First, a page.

Twenty years ago, there were few, if any, survivors of this disease. Now, with modern chemotherapy, the majority of children are completely cured. Therefore, it is critical that the most reliable and functional limb-sparing surgical resection be performed as these children will have many active years of disease-free life.

Because of our close working relationships with many of the pediatric oncologists in the region and the large number of previous patients, we are able to offer both advanced surgical techniques and a supportive environment where new and old patients help each other.

We have treated over 200 patients with osteosarcoma, from all over the region as well as nationally. We are considered one of the leading national centers for the treatment of sarcomas.


Chondrosarcoma is a malignant bone tumor that arises from cartilage cells and is most common about the hip, pelvis and shoulder. It is typically resistant to chemotherapy and radiotherapy.

Since the main hope for cure is an exact surgical resection, our extensive experience in pelvic and shoulder surgery is very useful in assuring that these tumors do not recur at their original location.

If the tumor is "low-grade", it can be successfully removed using curettage and cryosurgery, without removing the segment of bone.

Ewing's Sarcoma

Ewing's sarcoma is the second most common tumor of bone in children. Its histology is unique in that "round" cells are seen instead of the "spindle" cells seen with most other sarcomas.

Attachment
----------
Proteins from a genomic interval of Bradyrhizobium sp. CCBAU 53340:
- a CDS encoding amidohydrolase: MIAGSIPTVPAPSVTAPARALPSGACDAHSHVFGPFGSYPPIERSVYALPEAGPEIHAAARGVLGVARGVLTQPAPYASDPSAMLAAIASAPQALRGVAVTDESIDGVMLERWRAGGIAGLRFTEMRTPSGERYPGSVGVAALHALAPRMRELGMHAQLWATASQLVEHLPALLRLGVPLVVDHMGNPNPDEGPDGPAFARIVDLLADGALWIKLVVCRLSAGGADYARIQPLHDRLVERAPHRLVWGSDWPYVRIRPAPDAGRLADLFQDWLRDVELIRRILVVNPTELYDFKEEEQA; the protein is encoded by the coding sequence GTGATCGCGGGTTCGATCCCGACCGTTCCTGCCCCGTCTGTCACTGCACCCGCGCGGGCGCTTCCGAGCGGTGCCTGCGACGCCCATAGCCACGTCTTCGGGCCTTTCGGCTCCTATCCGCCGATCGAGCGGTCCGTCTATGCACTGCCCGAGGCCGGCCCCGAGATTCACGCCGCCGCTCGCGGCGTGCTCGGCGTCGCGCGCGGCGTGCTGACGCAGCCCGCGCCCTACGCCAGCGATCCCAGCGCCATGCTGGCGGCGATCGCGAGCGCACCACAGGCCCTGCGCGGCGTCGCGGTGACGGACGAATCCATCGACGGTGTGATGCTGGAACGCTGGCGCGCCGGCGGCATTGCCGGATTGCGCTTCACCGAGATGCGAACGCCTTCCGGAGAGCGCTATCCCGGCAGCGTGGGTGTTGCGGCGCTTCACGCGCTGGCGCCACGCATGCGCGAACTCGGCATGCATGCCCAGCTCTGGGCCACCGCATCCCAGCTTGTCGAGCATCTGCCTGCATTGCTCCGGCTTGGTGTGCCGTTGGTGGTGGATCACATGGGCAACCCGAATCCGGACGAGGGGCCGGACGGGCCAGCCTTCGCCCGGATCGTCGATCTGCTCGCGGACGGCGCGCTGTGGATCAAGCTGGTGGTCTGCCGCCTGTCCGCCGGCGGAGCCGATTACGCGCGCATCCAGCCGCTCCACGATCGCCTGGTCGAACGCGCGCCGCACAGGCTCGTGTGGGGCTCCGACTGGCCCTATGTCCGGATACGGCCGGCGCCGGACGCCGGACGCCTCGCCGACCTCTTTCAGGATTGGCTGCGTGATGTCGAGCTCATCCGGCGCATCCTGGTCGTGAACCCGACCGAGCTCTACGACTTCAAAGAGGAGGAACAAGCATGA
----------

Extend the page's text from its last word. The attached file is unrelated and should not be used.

As with osteosarcoma, twenty years ago there were few, if any, survivors of Ewing's sarcoma. Since then, tremendous advances have been made in chemotherapy for Ewing's sarcoma and now many children are cured from this disease.

Depending on the location of the tumor, we will use radiation or surgery to remove the tumor at its original location, in addition to chemotherapy.

Soft Tissue Sarcoma

Click here for the soft-tissue sarcoma page
Soft-tissue sarcomas are malignant tumors that arise from connective tissues, fat, muscles, nerves or vascular structures. They are more common that bone sarcomas.

If the tumor is small, it can usually be safely removed in its entirety. However, surgery alone for large, high-grade tumors can result in tumor recurrence.

Therefore, for many years, our treatment protocol for large tumors has been to give chemotherapy before performing surgery, some of it directly into the extremity ("Neoadjuvant" chemotherapy). On average, the percentage of tumor found dead at the time of surgery ("tumor necrosis") is about 90%.

This allows for much safer surgery with a very low risk of tumor recurrence and also allows us to to avoid post-operative radiation therapy in nearly half of our patients. Even with large tumors, 95% of our patients have been able to avoid amputation.

Contact Information

7830 Old Georgetown Rd
Bethesda, MD 20814

martin.malawer at gmail.com    


fax: 301-215-7939